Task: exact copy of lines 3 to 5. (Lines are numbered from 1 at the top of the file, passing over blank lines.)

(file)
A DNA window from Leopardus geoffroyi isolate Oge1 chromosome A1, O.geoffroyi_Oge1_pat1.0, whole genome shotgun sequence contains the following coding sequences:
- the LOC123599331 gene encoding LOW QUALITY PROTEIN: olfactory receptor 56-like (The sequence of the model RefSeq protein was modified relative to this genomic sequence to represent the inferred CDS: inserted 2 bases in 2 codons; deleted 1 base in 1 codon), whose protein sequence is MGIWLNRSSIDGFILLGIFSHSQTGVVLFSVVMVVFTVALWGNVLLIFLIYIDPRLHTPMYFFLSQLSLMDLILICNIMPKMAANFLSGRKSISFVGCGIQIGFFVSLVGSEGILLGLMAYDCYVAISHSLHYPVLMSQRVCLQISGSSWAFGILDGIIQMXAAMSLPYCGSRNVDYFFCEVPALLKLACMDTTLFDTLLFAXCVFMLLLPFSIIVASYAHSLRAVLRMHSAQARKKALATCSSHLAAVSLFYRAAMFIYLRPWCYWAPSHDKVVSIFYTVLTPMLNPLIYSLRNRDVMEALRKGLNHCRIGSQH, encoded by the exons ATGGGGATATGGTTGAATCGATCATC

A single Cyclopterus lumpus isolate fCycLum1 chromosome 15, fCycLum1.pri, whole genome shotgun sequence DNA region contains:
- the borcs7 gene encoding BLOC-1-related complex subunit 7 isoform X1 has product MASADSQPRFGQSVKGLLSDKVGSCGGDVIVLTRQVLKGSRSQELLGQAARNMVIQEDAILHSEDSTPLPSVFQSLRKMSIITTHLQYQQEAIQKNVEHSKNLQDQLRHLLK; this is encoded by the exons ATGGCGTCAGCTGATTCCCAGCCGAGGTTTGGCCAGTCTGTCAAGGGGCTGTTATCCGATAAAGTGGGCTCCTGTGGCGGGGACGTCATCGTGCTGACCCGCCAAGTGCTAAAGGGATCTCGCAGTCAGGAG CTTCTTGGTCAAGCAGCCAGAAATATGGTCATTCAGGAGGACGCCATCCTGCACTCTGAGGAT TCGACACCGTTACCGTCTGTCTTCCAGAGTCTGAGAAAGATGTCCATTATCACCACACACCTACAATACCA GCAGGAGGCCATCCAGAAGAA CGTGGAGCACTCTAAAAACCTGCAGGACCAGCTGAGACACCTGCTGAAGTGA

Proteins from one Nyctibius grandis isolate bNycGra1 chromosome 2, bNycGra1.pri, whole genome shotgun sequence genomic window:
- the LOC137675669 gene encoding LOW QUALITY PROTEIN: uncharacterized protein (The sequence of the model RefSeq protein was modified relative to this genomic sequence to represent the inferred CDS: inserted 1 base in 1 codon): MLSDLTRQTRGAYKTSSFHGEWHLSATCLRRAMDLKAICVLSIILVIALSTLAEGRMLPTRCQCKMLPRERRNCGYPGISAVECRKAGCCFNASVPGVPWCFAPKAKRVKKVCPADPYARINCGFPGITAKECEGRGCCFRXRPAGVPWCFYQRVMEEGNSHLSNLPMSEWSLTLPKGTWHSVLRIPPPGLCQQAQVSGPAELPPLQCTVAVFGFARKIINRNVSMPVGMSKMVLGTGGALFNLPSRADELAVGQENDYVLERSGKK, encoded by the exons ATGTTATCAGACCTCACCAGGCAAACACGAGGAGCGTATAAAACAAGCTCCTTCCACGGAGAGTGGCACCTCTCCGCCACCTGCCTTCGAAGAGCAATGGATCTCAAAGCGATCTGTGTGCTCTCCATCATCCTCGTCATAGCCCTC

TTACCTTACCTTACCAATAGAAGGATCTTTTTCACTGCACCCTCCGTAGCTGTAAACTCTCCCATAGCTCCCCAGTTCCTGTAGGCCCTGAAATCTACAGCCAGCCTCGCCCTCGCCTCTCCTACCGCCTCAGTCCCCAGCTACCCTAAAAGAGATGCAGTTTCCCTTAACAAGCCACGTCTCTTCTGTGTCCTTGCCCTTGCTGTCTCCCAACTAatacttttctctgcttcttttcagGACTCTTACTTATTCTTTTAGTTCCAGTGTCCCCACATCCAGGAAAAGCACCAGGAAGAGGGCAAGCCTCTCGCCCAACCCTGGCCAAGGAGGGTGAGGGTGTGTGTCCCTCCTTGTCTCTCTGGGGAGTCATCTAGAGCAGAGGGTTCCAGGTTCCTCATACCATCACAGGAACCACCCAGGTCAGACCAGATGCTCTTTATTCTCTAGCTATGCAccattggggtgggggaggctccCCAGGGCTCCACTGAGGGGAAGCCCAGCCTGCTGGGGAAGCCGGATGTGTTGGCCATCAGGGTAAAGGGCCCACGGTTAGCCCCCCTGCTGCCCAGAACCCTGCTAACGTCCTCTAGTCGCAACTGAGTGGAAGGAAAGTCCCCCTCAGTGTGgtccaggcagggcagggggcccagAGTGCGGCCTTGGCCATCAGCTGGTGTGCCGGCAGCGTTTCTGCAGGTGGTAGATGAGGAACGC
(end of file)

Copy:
A single Cyclopterus lumpus isolate fCycLum1 chromosome 15, fCycLum1.pri, whole genome shotgun sequence DNA region contains:
- the borcs7 gene encoding BLOC-1-related complex subunit 7 isoform X1 has product MASADSQPRFGQSVKGLLSDKVGSCGGDVIVLTRQVLKGSRSQELLGQAARNMVIQEDAILHSEDSTPLPSVFQSLRKMSIITTHLQYQQEAIQKNVEHSKNLQDQLRHLLK; this is encoded by the exons ATGGCGTCAGCTGATTCCCAGCCGAGGTTTGGCCAGTCTGTCAAGGGGCTGTTATCCGATAAAGTGGGCTCCTGTGGCGGGGACGTCATCGTGCTGACCCGCCAAGTGCTAAAGGGATCTCGCAGTCAGGAG CTTCTTGGTCAAGCAGCCAGAAATATGGTCATTCAGGAGGACGCCATCCTGCACTCTGAGGAT TCGACACCGTTACCGTCTGTCTTCCAGAGTCTGAGAAAGATGTCCATTATCACCACACACCTACAATACCA GCAGGAGGCCATCCAGAAGAA CGTGGAGCACTCTAAAAACCTGCAGGACCAGCTGAGACACCTGCTGAAGTGA

Proteins from one Nyctibius grandis isolate bNycGra1 chromosome 2, bNycGra1.pri, whole genome shotgun sequence genomic window: